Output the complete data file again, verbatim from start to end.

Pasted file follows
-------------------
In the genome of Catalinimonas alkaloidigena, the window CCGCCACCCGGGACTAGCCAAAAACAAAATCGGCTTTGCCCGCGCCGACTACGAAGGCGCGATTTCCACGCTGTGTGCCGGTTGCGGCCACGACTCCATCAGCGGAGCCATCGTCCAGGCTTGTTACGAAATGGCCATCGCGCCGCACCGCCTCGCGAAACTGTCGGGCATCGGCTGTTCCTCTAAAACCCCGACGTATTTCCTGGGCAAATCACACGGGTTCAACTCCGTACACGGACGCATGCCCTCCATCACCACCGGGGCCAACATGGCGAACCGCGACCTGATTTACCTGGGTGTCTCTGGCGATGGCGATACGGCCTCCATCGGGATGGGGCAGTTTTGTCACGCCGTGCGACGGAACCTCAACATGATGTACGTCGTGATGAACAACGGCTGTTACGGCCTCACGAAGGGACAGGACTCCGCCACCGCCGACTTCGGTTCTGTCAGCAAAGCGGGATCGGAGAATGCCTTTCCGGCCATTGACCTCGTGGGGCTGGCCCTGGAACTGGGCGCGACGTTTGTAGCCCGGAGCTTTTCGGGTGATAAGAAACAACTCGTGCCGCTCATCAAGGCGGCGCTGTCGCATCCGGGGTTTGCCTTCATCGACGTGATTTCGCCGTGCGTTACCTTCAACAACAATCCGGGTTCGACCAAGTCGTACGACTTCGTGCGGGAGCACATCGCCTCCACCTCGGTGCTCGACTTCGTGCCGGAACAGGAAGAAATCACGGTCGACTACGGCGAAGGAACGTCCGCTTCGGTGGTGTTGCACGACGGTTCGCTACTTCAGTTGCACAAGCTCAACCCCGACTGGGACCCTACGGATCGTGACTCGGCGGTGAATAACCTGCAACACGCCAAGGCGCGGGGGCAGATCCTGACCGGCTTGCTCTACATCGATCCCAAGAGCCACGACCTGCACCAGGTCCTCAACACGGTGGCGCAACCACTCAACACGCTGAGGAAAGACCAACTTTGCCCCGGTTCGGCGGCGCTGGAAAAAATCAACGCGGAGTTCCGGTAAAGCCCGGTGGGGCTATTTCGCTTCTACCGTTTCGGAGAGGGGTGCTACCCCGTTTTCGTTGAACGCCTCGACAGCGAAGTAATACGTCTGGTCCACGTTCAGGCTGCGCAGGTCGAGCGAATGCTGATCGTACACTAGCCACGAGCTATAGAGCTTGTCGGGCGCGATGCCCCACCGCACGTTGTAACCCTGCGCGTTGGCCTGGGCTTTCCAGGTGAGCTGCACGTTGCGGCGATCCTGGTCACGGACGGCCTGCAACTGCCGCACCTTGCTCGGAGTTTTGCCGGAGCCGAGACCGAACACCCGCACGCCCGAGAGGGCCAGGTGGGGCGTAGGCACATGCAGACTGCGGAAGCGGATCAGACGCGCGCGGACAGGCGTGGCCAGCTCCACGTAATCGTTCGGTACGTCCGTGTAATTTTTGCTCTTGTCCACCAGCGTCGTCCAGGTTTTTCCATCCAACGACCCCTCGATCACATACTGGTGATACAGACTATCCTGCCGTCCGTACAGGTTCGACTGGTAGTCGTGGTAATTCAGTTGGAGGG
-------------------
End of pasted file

In the genome of Catalinimonas alkaloidigena, the window CCGCCACCCGGGACTAGCCAAAAACAAAATCGGCTTTGCCCGCGCCGACTACGAAGGCGCGATTTCCACGCTGTGTGCCGGTTGCGGCCACGACTCCATCAGCGGAGCCATCGTCCAGGCTTGTTACGAAATGGCCATCGCGCCGCACCGCCTCGCGAAACTGTCGGGCATCGGCTGTTCCTCTAAAACCCCGACGTATTTCCTGGGCAAATCACACGGGTTCAACTCCGTACACGGACGCATGCCCTCCATCACCACCGGGGCCAACATGGCGAACCGCGACCTGATTTACCTGGGTGTCTCTGGCGATGGCGATACGGCCTCCATCGGGATGGGGCAGTTTTGTCACGCCGTGCGACGGAACCTCAACATGATGTACGTCGTGATGAACAACGGCTGTTACGGCCTCACGAAGGGACAGGACTCCGCCACCGCCGACTTCGGTTCTGTCAGCAAAGCGGGATCGGAGAATGCCTTTCCGGCCATTGACCTCGTGGGGCTGGCCCTGGAACTGGGCGCGACGTTTGTAGCCCGGAGCTTTTCGGGTGATAAGAAACAACTCGTGCCGCTCATCAAGGCGGCGCTGTCGCATCCGGGGTTTGCCTTCATCGACGTGATTTCGCCGTGCGTTACCTTCAACAACAATCCGGGTTCGACCAAGTCGTACGACTTCGTGCGGGAGCACATCGCCTCCACCTCGGTGCTCGACTTCGTGCCGGAACAGGAAGAAATCACGGTCGACTACGGCGAAGGAACGTCCGCTTCGGTGGTGTTGCACGACGGTTCGCTACTTCAGTTGCACAAGCTCAACCCCGACTGGGACCCTACGGATCGTGACTCGGCGGTGAATAACCTGCAACACGCCAAGGCGCGGGGGCAGATCCTGACCGGCTTGCTCTACATCGATCCCAAGAGCCACGACCTGCACCAGGTCCTCAACACGGTGGCGCAACCACTCAACACGCTGAGGAAAGACCAACTTTGCCCCGGTTCGGCGGCGCTGGAAAAAATCAACGCGGAGTTCCGGTAAAGCCCGGTGGGGCTATTTCGCTTCTACCGTTTCGGAGAGGGGTGCTACCCCGTTTTCGTTGAACGCCTCGACAGCGAAGTAATACGTCTGGTCCACGTTCAGGCTGCGCAGGTCGAGCGAATGCTGATCGTACACTAGCCACGAGCTATAGAGCTTGTCGGGCGCGATGCCCCACCGCACGTTGTAACCCTGCGCGTTGGCCTGGGCTTTCCAGGTGAGCTGCACGTTGCGGCGATCCTGGTCACGGACGGCCTGCAACTGCCGCACCTTGCTCGGAGTTTTGCCGGAGCCGAGACCGAACACCCGCACGCCCGAGAGGGCCAGGTGGGGCGTAGGCACATGCAGACTGCGGAAGCGGATCAGACGCGCGCGGACAGGCGTGGCCAGCTCCACGTAATCGTTCGGTACGTCCGTGTAATTTTTGCTCTTGTCCACCAGCGTCGTCCAGGTTTTTCCATCCAACGACCCCTCGATCACATACTGGTGATACAGACTATCCTGCCGTCCGTACAGGTTCGACTGGTAGTCGTGGTAATTCAGTTGGAGGG